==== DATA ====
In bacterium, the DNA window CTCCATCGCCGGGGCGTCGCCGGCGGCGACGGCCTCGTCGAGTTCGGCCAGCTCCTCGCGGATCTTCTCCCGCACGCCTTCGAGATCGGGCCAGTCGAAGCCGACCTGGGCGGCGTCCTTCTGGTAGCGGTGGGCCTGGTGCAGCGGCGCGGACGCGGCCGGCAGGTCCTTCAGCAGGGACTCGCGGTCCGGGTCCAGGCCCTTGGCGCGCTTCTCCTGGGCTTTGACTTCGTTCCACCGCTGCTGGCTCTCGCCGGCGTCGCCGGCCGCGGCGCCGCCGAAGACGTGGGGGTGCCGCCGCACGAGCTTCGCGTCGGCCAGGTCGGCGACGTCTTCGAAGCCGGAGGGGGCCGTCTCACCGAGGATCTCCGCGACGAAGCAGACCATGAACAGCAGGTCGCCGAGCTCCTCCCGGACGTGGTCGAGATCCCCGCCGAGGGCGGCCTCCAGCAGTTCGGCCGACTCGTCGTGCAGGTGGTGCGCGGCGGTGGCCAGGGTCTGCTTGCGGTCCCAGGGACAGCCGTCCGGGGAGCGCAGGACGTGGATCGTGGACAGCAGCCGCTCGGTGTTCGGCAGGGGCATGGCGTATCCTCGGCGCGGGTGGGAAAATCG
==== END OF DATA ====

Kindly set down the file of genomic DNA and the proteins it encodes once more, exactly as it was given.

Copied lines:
In bacterium, the DNA window CTCCATCGCCGGGGCGTCGCCGGCGGCGACGGCCTCGTCGAGTTCGGCCAGCTCCTCGCGGATCTTCTCCCGCACGCCTTCGAGATCGGGCCAGTCGAAGCCGACCTGGGCGGCGTCCTTCTGGTAGCGGTGGGCCTGGTGCAGCGGCGCGGACGCGGCCGGCAGGTCCTTCAGCAGGGACTCGCGGTCCGGGTCCAGGCCCTTGGCGCGCTTCTCCTGGGCTTTGACTTCGTTCCACCGCTGCTGGCTCTCGCCGGCGTCGCCGGCCGCGGCGCCGCCGAAGACGTGGGGGTGCCGCCGCACGAGCTTCGCGTCGGCCAGGTCGGCGACGTCTTCGAAGCCGGAGGGGGCCGTCTCACCGAGGATCTCCGCGACGAAGCAGACCATGAACAGCAGGTCGCCGAGCTCCTCCCGGACGTGGTCGAGATCCCCGCCGAGGGCGGCCTCCAGCAGTTCGGCCGACTCGTCGTGCAGGTGGTGCGCGGCGGTGGCCAGGGTCTGCTTGCGGTCCCAGGGACAGCCGTCCGGGGAGCGCAGGACGTGGATCGTGGACAGCAGCCGCTCGGTGTTCGGCAGGGGCATGGCGTATCCTCGGCGCGGGTGGGAAAATCG